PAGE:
Introducing RESAR, an OpenStack Swift Project

The RESAR OpenStack Swift Project Team

I would like to describe the latest project that I am working on for my PhD thesis program. This project involves a number of participants, so I will first provide short biographies.

First off, we have my thesis adviser (at Santa Clara University) Dr. Ahmed Amer. Dr. Amer received his Doctorate in Computer Science from the University of California, Santa Cruz. He is now an Associate Professor at both UC Santa Cruz and Santa Clara University.

Ignacio Corderi is one of Dr. Amer’s PhD students at UC Santa Cruz. Recently Ignacio was the lead author of a rather interesting paper: “RESAR Storage: a System for Two-Failure Tolerant, Self-Adjusting Million Disk Storage Clusters.” Additional authors of this paper are: Dr. Darrell D. E. Long: University of California, Santa Cruz, Dr. Thomas M. Kroeger: Sandia National Laboratories, and Dr. Thomas Schwarz: Universidad Católica del Uruguay.

Dr. Schwarz is a professor in the Computer Engineering Department at Santa Clara University. He is currently on loan to the Universidad Católica del Uruguay. He helped sponsor Ignacio as an exchange graduate student from UC Uruguay to UC Santa Cruz.

RESAR Swift Project Abstract

So enough of the biographies and back to Ignacio’s paper. The following is the abstract:

The demand for large-scale storage is greater than ever. The wide availability of broadband networking has made cloud based storage a vibrant and growing market. Additionally, as we explore exascale high performance computing (HPC) systems with exabytes of data, power considerations become a significant factor. Most existing systems rely on replication to protect user data, maintaining as many as six copies. This high overhead leads to an unnecessary costs in equipment, maintenance and energy. While storage appliances using erasure coding schemes are available, their long rebuild times and lack of continuity of service during rebuild make them unsuitable as building blocks for large scale storage systems.

We present RESAR (Robust, Efficient, Scalable, Autonomous Reliable) storage, a reliable distributed storage volume provider that scales to millions of drives. We implemented our system and tested it on a large-scale emulation platform called Megatux. Our results show that RESAR is capable of scaling to millions of drives, and it’s rebuild performance benefits from this scale by distributing the recovery across many disks. In our emulations, the work of rebuilding a one terabyte hard drive was distributed across 400 disks and completed in less than four minutes with no interruption of service. With an annual durability of 99.999999% and a storage overhead cost of 20%, RESAR has great promise for both exascale HPC and cloud storage.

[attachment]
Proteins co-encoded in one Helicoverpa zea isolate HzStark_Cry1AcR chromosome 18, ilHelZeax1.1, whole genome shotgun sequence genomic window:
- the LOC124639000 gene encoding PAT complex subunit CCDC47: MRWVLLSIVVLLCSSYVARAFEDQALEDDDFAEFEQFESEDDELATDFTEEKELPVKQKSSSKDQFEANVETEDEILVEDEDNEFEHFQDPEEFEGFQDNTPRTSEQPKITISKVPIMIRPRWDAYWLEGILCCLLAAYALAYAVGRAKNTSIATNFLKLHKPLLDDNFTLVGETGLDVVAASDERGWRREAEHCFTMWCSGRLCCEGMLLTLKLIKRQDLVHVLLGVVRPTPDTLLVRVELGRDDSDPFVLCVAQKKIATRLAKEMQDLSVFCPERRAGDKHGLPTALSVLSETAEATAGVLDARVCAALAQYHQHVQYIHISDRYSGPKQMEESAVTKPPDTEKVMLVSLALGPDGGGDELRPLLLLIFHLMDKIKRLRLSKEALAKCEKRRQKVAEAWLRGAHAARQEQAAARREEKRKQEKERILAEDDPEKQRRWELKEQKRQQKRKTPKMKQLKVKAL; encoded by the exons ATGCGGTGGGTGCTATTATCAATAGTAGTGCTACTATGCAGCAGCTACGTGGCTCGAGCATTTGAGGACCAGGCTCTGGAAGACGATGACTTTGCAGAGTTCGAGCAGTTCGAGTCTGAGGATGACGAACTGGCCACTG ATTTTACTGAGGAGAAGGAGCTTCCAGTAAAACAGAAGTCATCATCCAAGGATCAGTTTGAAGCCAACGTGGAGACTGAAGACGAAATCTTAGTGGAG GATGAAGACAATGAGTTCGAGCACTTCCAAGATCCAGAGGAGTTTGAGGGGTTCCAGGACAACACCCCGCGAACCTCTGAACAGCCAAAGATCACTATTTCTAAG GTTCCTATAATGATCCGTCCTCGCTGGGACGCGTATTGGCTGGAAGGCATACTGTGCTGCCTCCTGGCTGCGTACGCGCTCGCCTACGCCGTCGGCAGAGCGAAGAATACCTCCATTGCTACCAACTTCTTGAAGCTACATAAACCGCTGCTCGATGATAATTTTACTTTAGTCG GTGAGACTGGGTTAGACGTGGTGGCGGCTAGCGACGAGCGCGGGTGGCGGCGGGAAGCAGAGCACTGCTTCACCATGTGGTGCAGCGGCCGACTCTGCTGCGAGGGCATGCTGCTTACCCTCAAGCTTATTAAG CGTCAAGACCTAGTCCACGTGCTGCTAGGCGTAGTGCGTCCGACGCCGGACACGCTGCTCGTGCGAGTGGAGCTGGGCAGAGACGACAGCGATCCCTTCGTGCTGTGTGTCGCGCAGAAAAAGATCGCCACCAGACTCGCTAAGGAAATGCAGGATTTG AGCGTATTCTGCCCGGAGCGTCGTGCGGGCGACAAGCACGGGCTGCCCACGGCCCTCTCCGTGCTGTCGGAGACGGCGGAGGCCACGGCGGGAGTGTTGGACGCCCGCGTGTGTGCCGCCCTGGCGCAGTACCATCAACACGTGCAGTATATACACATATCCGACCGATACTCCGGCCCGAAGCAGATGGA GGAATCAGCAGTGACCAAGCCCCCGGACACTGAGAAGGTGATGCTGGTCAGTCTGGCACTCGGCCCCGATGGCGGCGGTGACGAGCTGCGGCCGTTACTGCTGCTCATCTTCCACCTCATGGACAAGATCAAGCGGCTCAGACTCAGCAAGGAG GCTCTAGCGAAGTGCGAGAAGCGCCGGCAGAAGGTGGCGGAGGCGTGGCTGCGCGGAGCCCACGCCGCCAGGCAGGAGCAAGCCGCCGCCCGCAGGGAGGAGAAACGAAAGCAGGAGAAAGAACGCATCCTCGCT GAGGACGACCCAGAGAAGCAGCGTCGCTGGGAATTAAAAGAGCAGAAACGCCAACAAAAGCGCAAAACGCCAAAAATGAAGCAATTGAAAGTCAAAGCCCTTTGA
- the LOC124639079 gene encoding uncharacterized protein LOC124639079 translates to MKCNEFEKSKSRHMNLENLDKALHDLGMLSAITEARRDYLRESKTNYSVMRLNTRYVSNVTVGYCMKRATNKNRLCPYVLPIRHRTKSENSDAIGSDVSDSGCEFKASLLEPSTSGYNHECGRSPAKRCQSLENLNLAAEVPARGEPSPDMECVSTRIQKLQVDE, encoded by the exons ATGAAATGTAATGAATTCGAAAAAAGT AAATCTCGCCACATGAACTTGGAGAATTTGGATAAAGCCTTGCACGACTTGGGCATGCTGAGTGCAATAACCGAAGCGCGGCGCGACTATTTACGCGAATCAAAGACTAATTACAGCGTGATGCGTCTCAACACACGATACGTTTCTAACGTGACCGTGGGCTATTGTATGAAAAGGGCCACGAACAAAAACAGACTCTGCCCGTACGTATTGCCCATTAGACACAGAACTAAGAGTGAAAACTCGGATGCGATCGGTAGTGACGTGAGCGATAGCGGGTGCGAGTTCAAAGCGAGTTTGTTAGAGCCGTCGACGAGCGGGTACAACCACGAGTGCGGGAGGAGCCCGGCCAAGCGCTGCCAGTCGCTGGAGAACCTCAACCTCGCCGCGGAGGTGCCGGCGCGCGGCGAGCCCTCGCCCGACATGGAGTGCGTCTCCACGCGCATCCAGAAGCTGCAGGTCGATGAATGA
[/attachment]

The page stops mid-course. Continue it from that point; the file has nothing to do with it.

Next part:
Robust, Efficient, Scalable, Autonomous, Reliable Storage

Ignacio has decided to name his research: RESAR, defined as: Robust, Efficient, Scalable, Autonomous, and Reliable storage. As mentioned in the abstract, RESAR is a natural fit for Cloud Storage. And here is where I come into the picture. My job is to integrate RESAR into an existing cloud storage infrastructure. Specifically, I will map RESAR into OpenStack Swift.

OpenStack is an open source joint collaboration between Rackspaceand NASA. NASA created the Cloud Computing portion of the project and they called it Nova. Rackspace developed the Cloud Storage product and called it Swift.

The Swift protocol consists of a Hierarchy of Items: {Account, Container, Object}. Each Item is stored on multiple Storage Pairs {Server, Device}. The mapping information is stored in Rings, which are actually Consistent Hashes.

For Storage Pairs, Devices are actually Logical Unit Numbers (LUNs). That is, OpenStack Swift does not concern itself with LUN Parity. It is up to the Swift Administrator to manage LUN Parity on each device host. This is extremely inefficient and does not scale when attempting to manage millions of devices. Thus RESAR will be used to extend Swift capabilities and thus allow Swift to directly mange not just Storage Items, but Storage Devices.

Since Swift is implemented in Python, Swift RESAR will also be implemented in Python.

My Piece of the Project

So my piece of this project will consist of:


MySQL will provide disk persistence. RESAR data structures will thus be MySQL Tables. Creation time will be measured for 1 million devices. The strengths of MySQL are that it is an established package and easy to install. The weakness of MySQL is its performance. It is after all a traditional relational database.


The cache will be populated from MySQL. This function will be measured for 1 million devices. Data manipulations in the memory cache will obviously be much faster than MySQL.


I originally did my research in C. Python will make it more portable. The Stream Star Schema has much better performance than MySQL.


Populate the RESAR memory cache from the Stream Star Schema. This function will be measured for 1 million devices.


Stay tuned, as I will post frequent project status updates.